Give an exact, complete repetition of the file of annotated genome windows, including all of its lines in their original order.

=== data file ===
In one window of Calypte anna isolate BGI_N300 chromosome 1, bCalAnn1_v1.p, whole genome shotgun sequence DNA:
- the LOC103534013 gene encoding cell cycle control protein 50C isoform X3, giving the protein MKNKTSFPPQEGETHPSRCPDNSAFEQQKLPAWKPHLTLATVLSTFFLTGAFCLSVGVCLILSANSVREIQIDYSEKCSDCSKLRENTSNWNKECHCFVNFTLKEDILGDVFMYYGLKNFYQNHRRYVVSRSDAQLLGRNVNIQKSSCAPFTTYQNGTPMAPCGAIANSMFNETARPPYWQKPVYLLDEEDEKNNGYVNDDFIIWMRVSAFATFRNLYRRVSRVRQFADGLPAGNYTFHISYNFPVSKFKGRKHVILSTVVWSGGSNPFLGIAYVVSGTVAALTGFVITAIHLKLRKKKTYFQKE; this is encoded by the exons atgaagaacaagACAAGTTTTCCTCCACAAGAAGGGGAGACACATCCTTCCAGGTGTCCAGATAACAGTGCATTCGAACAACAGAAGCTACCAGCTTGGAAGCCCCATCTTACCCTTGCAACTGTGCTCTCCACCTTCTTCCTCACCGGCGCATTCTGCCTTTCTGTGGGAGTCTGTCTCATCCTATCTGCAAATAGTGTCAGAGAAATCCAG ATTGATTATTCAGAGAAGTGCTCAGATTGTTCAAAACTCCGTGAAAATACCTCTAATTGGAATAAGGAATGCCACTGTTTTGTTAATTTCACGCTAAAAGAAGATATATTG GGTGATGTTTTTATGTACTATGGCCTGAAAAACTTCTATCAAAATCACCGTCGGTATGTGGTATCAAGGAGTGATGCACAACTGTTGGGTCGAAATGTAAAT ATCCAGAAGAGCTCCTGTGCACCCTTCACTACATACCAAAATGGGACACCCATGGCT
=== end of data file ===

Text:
In one window of Calypte anna isolate BGI_N300 chromosome 1, bCalAnn1_v1.p, whole genome shotgun sequence DNA:
- the LOC103534013 gene encoding cell cycle control protein 50C isoform X3, giving the protein MKNKTSFPPQEGETHPSRCPDNSAFEQQKLPAWKPHLTLATVLSTFFLTGAFCLSVGVCLILSANSVREIQIDYSEKCSDCSKLRENTSNWNKECHCFVNFTLKEDILGDVFMYYGLKNFYQNHRRYVVSRSDAQLLGRNVNIQKSSCAPFTTYQNGTPMAPCGAIANSMFNETARPPYWQKPVYLLDEEDEKNNGYVNDDFIIWMRVSAFATFRNLYRRVSRVRQFADGLPAGNYTFHISYNFPVSKFKGRKHVILSTVVWSGGSNPFLGIAYVVSGTVAALTGFVITAIHLKLRKKKTYFQKE; this is encoded by the exons atgaagaacaagACAAGTTTTCCTCCACAAGAAGGGGAGACACATCCTTCCAGGTGTCCAGATAACAGTGCATTCGAACAACAGAAGCTACCAGCTTGGAAGCCCCATCTTACCCTTGCAACTGTGCTCTCCACCTTCTTCCTCACCGGCGCATTCTGCCTTTCTGTGGGAGTCTGTCTCATCCTATCTGCAAATAGTGTCAGAGAAATCCAG ATTGATTATTCAGAGAAGTGCTCAGATTGTTCAAAACTCCGTGAAAATACCTCTAATTGGAATAAGGAATGCCACTGTTTTGTTAATTTCACGCTAAAAGAAGATATATTG GGTGATGTTTTTATGTACTATGGCCTGAAAAACTTCTATCAAAATCACCGTCGGTATGTGGTATCAAGGAGTGATGCACAACTGTTGGGTCGAAATGTAAAT ATCCAGAAGAGCTCCTGTGCACCCTTCACTACATACCAAAATGGGACACCCATGGCT